Low Thermal Mass Sunspace in Minnesota

This is a modern, elegant sunspace design from Architect Willian Sikora.

low thermal mass sunspace in Minnesota

As with most low thermal mass sunspaces, it does a good job of providing heat to the house, but also serves other functions -- a true multi-purpose space.

Thanks very much to William for providing the description!

Description from William

This family designed and built energy efficient home was constructed north of Minneapolis in 2010.  It has an open plan with 900 sq ft of finished area on the main floor, a 400 sq ft open loft and attached 450 sq ft heated garage.  Exterior walls are cement board clad rain screen vented through the roof and furred out with rigid insulation on the inside before drywall was applied.  Exterior walls are R39 and the metal clad roof is R56.  The main heat source is a sand bed heat storage system with an electric off peak boiler.  No other heat sources are used.

Click on pictures for fullsize 

low mass sunspace low thermal mass sunspace in Minnesota

The design goal for this home was simplicity - as few moving parts as possible, nothing too high tech and everything must be built, serviceable and repairable by the owner with ordinary tools.

sunsapce heat distribution fan

A two story low mass sun space is attached to the south side with both floors accessible.  The upper floor can be used for sunbathing in Minnesota during a sunny winter day, clothes drying, wood drying or storage for items not affected by heat.  Twin wall, 8mm polycarbonate was used for exterior glazing and interior and exterior railings.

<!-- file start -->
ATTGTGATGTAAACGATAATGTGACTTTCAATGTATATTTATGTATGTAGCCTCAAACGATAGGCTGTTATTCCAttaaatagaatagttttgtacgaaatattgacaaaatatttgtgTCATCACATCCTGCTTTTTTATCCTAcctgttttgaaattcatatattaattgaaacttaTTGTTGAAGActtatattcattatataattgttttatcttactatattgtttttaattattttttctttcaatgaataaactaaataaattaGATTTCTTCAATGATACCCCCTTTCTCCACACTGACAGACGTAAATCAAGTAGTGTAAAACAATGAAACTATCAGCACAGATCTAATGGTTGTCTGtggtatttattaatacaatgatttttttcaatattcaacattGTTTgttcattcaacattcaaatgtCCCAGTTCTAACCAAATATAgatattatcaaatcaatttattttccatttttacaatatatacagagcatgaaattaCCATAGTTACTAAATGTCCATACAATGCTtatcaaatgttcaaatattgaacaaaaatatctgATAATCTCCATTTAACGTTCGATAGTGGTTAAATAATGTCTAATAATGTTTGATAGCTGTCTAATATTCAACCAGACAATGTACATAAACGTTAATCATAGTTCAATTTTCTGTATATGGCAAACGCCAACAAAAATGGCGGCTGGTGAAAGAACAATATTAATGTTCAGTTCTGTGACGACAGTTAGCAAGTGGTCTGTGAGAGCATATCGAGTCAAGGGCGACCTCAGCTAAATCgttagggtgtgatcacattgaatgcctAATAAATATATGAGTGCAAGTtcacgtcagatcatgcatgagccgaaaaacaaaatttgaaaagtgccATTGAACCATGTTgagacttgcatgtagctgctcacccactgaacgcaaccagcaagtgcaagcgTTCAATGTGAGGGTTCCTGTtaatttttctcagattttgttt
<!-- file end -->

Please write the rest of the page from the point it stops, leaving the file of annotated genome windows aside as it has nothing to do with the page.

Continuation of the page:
Heated, filtered air from the sunspace is blown into the loft of the home and pushed down with ceiling fans.  Controls are simple – a line voltage cooling thermostat in the sunspace and a line voltage heating thermostat on the inside of the house.  When both thermostats are closed, the 260 cfm blower starts.  Cool air enters the sunspace from the house through a one way damper .

Summer overheating is reduced by opening the upper and lower access doors.

Temperatures recorded on December 1, 2012 in Degrees F 

Time

House

SunSpace

Ambient

8:00 am

68.4

15

10

9:00 am

68.4

42

10

10:00 am

68

54

12

11:00 am

68.2

79

15

12:00 pm

68.9

88.3 (Blower on)

19

1:00 pm

69.4

89.6

21

2:00 pm

69.4

87.8

22

3:00 pm

68.9

75    (Blower off)

21

4:00 pm

67.8

70.5

21

5:00 pm

67.1

59.4

19

6:00 pm

66.7

50.7

18

 

 

 

 

It is obvious that the sunspace is not perfectly mass-less as shown by interior temperatures after sunset at 4:30 PM.  It can also be noted that the sun does not completely strike the sunspace until about 10:00 am due to trees on the south.  The home’s heating system was not in use during these readings.  Interior stagnation temperatures in the sunspace will reach 120 deg. with the blower off.  Interior drywall and concrete floor provides enough of a thermal mass to prevent overheating in the house.  As the sun gets higher and clears the trees to the south, the blower will run into the evening or as long as the home requires heat.

Heating Cost 2011-2012

Month

KW Hours Used for Heat Only

KW Hour Cost

Cost

BTU

Sept

No heat required

$.04

$0

0

Oct

400

$.04

$16

1,365,000

Nov

1200

$.04

$48

4,094,000

Dec

1750

$.04

$70

5,971,000

Jan

2350

$.04

$94

8,018,000

Feb

2000

$.04

$80

6,824,000

Mar

1250

$.04

$50

4,265,000

Apr

No heat required

$.04

$0

0

Totals

8950 KWH

 

$358

30,537,000

 It can be noted that 2011-2012 was a warm winter with 6,000 degree days rather than the average 8,000 days but it was also much cloudier.

sunspace

Bill Sikora, Architect

 

 

 

Gary  January 15, 2013